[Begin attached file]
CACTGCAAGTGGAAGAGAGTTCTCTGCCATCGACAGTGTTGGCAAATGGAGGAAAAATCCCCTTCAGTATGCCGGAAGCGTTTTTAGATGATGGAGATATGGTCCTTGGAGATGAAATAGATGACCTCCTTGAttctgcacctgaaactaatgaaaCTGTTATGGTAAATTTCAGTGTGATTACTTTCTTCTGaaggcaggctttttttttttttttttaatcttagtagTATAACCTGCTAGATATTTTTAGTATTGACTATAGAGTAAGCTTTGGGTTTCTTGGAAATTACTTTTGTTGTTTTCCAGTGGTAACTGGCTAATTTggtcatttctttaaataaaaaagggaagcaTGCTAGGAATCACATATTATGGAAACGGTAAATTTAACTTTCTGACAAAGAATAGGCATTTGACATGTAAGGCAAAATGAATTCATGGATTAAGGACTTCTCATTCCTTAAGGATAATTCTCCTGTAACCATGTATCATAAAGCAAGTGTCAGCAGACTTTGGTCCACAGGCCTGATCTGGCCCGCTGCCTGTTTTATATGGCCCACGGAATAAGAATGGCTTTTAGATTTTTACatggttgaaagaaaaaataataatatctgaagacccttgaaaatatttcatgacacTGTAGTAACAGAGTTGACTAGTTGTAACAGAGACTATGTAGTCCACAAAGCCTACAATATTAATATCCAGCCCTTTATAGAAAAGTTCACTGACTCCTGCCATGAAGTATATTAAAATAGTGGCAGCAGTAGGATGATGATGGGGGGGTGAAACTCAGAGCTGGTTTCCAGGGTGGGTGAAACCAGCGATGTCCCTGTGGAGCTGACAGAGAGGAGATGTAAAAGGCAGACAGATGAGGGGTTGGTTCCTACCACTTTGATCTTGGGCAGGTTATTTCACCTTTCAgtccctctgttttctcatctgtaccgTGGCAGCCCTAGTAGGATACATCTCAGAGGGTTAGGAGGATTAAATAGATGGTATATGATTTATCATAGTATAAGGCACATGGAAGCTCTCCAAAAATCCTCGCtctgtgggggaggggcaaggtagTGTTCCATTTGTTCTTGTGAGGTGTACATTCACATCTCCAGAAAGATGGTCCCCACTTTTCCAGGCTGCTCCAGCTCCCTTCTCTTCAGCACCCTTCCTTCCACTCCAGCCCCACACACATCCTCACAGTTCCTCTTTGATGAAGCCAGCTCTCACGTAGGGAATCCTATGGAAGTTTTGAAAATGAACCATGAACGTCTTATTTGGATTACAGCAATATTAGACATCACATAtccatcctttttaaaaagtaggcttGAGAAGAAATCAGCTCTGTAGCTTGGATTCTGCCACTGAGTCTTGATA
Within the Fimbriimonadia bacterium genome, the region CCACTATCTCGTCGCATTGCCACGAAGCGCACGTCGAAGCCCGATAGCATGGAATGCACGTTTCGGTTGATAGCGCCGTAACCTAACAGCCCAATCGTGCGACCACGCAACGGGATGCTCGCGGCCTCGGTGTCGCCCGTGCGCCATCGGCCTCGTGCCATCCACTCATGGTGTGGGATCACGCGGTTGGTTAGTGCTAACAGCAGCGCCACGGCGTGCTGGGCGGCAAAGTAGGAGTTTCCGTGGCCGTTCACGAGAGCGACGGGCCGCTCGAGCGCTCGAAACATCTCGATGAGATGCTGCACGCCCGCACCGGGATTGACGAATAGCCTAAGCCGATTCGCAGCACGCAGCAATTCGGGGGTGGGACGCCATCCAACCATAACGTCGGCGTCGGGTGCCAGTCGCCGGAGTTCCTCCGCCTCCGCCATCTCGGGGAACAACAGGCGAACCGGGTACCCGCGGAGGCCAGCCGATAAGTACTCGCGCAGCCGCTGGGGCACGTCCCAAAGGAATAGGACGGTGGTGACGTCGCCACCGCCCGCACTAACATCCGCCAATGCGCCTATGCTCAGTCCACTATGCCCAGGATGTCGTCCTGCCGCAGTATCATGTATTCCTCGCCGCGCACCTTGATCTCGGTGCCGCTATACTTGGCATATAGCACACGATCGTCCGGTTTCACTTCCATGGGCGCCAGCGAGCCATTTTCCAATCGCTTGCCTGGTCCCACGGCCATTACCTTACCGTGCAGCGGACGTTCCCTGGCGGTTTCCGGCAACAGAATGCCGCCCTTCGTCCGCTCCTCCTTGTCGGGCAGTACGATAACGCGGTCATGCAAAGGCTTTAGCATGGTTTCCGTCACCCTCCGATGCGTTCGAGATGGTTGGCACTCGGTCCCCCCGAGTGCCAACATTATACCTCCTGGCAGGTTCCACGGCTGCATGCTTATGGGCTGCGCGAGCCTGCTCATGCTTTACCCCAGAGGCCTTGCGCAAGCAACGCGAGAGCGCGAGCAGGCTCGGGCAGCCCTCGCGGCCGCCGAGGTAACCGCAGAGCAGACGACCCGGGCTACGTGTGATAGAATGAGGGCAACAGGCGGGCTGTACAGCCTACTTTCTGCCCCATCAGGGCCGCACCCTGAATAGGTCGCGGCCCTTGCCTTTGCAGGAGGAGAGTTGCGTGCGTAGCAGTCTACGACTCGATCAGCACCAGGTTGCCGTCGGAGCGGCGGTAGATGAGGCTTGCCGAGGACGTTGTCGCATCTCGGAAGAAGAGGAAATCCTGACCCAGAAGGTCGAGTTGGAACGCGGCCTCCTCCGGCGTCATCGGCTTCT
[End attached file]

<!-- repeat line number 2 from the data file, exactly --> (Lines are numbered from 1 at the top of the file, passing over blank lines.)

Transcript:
Within the Fimbriimonadia bacterium genome, the region CCACTATCTCGTCGCATTGCCACGAAGCGCACGTCGAAGCCCGATAGCATGGAATGCACGTTTCGGTTGATAGCGCCGTAACCTAACAGCCCAATCGTGCGACCACGCAACGGGATGCTCGCGGCCTCGGTGTCGCCCGTGCGCCATCGGCCTCGTGCCATCCACTCATGGTGTGGGATCACGCGGTTGGTTAGTGCTAACAGCAGCGCCACGGCGTGCTGGGCGGCAAAGTAGGAGTTTCCGTGGCCGTTCACGAGAGCGACGGGCCGCTCGAGCGCTCGAAACATCTCGATGAGATGCTGCACGCCCGCACCGGGATTGACGAATAGCCTAAGCCGATTCGCAGCACGCAGCAATTCGGGGGTGGGACGCCATCCAACCATAACGTCGGCGTCGGGTGCCAGTCGCCGGAGTTCCTCCGCCTCCGCCATCTCGGGGAACAACAGGCGAACCGGGTACCCGCGGAGGCCAGCCGATAAGTACTCGCGCAGCCGCTGGGGCACGTCCCAAAGGAATAGGACGGTGGTGACGTCGCCACCGCCCGCACTAACATCCGCCAATGCGCCTATGCTCAGTCCACTATGCCCAGGATGTCGTCCTGCCGCAGTATCATGTATTCCTCGCCGCGCACCTTGATCTCGGTGCCGCTATACTTGGCATATAGCACACGATCGTCCGGTTTCACTTCCATGGGCGCCAGCGAGCCATTTTCCAATCGCTTGCCTGGTCCCACGGCCATTACCTTACCGTGCAGCGGACGTTCCCTGGCGGTTTCCGGCAACAGAATGCCGCCCTTCGTCCGCTCCTCCTTGTCGGGCAGTACGATAACGCGGTCATGCAAAGGCTTTAGCATGGTTTCCGTCACCCTCCGATGCGTTCGAGATGGTTGGCACTCGGTCCCCCCGAGTGCCAACATTATACCTCCTGGCAGGTTCCACGGCTGCATGCTTATGGGCTGCGCGAGCCTGCTCATGCTTTACCCCAGAGGCCTTGCGCAAGCAACGCGAGAGCGCGAGCAGGCTCGGGCAGCCCTCGCGGCCGCCGAGGTAACCGCAGAGCAGACGACCCGGGCTACGTGTGATAGAATGAGGGCAACAGGCGGGCTGTACAGCCTACTTTCTGCCCCATCAGGGCCGCACCCTGAATAGGTCGCGGCCCTTGCCTTTGCAGGAGGAGAGTTGCGTGCGTAGCAGTCTACGACTCGATCAGCACCAGGTTGCCGTCGGAGCGGCGGTAGATGAGGCTTGCCGAGGACGTTGTCGCATCTCGGAAGAAGAGGAAATCCTGACCCAGAAGGTCGAGTTGGAACGCGGCCTCCTCCGGCGTCATCGGCTTCT